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Open letter to production managers about on-set sound mixing principles
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THEN AND NOW

To understand the sorry state of audio affairs today, you must go back in time. There once existed a major studio system where an assembly line of crafts worked together to churn out film products. No matter which studio we worked at, all crafts understood that they were expected to take reasonable measures within their purview to allow for good sound recordings. It was instilled as part of their job description. These duties were passed on to the young apprentices. Grips cut microphone shadows sharply with flags. The electric department would change out a noisy light that buzzed. Camera assistants would try everything possible to quiet camera noise, and there were many times that an operator quickly put blankets and pillows over themselves and a really noisy camera.

Every other craft would do whatever was deemed reasonable to help get good sound, because it was considered to be part of their job. No one had to try to persuade them to do it. It was an era where reasonable co-operation with the Sound Department was the normal way to make good movies.

Today's crafts still have pride in their jobs but it seems they NO LONGER consider sound assistance to be a part of their job description. The problems began when the in-house studio training system broke down and non-union independent films proliferated. Along the way, the process of learning what their jobs entailed changed the way they perceived production sound.

The other crafts now don't think they should do anything to help YOU get good sound for YOUR movie. There is no longer an apprenticeship system to pass along this knowledge. Newcomers to the technical crafts now learn on the job under fire through a kind of osmosis process.

Those same crafts must now be requested in each instance to do reasonable things necessary to protect YOUR sound tracks because they just don't consider it to be a part of their job any more.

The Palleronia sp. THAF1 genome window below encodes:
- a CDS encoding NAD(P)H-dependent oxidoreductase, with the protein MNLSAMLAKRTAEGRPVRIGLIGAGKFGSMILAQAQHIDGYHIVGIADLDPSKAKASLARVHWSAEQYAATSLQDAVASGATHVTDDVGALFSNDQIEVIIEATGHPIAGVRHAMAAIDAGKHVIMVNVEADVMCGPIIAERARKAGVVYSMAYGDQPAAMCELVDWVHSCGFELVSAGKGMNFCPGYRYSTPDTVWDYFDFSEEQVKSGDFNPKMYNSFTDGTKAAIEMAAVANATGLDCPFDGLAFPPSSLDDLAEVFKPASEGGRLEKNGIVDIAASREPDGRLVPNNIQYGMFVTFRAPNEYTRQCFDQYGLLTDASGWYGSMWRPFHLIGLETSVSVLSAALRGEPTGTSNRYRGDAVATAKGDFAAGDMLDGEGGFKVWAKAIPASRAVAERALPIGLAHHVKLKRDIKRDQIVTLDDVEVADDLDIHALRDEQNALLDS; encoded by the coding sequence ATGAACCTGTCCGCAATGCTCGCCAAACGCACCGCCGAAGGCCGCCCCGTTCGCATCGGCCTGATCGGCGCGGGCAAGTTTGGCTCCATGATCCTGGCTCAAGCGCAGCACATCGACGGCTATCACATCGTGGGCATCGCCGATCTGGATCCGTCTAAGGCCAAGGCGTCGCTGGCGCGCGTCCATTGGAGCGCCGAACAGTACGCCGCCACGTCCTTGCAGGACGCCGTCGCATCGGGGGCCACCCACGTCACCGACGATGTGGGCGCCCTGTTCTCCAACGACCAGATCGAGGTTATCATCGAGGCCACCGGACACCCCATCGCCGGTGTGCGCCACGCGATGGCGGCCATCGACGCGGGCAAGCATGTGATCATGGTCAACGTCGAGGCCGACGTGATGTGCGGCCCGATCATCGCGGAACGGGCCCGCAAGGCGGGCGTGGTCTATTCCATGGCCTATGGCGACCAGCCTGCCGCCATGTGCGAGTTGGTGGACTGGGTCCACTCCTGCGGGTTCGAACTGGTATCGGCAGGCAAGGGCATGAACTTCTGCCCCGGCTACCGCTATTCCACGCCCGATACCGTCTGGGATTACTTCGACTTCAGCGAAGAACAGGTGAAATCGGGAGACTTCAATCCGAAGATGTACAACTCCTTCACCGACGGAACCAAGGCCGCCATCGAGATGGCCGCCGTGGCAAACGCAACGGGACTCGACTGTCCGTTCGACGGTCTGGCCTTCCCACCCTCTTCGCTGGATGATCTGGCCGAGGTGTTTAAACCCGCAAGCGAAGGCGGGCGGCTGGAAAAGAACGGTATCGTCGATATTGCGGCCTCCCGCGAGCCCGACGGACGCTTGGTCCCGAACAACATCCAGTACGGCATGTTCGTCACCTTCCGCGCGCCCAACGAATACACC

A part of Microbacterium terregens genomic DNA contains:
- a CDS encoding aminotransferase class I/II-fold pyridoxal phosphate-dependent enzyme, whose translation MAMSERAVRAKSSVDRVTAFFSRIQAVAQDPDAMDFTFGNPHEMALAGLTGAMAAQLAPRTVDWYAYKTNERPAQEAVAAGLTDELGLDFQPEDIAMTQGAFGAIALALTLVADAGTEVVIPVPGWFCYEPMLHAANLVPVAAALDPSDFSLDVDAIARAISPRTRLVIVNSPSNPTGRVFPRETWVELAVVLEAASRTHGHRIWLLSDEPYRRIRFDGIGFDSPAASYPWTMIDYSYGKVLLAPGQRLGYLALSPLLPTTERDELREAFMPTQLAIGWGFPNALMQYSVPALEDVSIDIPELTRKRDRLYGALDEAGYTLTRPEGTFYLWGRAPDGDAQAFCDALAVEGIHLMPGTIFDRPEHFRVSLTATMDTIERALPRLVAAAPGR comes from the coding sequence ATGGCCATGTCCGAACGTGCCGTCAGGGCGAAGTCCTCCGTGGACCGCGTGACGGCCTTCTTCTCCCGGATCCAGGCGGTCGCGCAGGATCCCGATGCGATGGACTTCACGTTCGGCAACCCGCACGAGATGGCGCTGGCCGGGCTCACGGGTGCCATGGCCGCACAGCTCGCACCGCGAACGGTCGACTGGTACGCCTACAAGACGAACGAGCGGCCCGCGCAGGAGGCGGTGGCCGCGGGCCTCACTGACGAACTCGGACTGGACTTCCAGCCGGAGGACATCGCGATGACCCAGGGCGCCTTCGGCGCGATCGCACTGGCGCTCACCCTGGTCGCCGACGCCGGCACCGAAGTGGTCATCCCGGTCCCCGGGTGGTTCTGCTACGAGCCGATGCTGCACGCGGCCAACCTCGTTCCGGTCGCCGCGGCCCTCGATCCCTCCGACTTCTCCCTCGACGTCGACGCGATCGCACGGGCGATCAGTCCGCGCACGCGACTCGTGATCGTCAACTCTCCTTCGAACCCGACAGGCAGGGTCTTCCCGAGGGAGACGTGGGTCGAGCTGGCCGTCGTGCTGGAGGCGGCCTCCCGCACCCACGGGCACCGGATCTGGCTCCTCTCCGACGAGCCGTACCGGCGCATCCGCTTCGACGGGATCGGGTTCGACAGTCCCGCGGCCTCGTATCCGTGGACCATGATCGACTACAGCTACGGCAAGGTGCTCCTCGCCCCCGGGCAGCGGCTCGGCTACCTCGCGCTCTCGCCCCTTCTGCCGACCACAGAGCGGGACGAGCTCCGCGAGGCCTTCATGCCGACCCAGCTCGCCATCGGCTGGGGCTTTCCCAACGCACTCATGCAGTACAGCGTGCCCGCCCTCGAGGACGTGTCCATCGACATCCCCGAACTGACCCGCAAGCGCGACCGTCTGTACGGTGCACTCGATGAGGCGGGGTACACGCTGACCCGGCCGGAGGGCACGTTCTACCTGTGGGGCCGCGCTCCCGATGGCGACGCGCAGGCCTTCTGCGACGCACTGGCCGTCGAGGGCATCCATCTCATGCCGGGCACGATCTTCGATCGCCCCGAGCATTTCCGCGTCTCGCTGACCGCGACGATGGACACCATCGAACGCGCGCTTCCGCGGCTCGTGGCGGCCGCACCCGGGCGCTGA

The Sound Department would gladly cut the shadow on the back wall of the set ourselves or cover the noisy camera, but that's not how the game is played. Instead, we have to convince, cajole, coerce, plead, and use every other psychological persuasion technique to get the other crafts to help us prevent sound problems.

Last-second, scrambling time on set should only be used to fix the unexpected problems which will inevitably occur. Instead, that last second is too often the first time that the sound mixer finds out about changes in dialog, staging, or discovers unwanted noises from on or off of the set.

All of the other departments work for what is seen and not heard. Every single person on the production from make-up and wardrobe to grip and props concentrates only on what's seen in the viewfinder.

Because of the tunnel vision of the other production crafts who work only for picture, no one knows or cares what's happening to YOUR audio. You are the only person on set with the power to allow us to get you good sound. It is always tempting for sound to give in and not go against the grain when circumstances impose impossible barriers to unappreciated efforts. Film schools are going to need to add child psychology courses to their sound mixing curriculum.

We want you to know as much as possible about the audio minefield lurking on every set. What may often seem to you to be a lot of complaining is, in fact, simply communicating information about what you are getting on your sound tracks and what sound problems can be fixed now. The bottom line is that these are YOUR choices. Just because we hear a noise does not only make it our problem. It is your problem too! After all, we turn the tracks over to you at the end of the day.

After reading this, we hope it will be easier for you to make an informed decision about when it's really the time to loop a scene. It's far too late to reverse a sound calamity later in post.

Even though this topic is last in the chain of events, we should start first by talking about why ADR is not a fix.

 

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Jean Casanova
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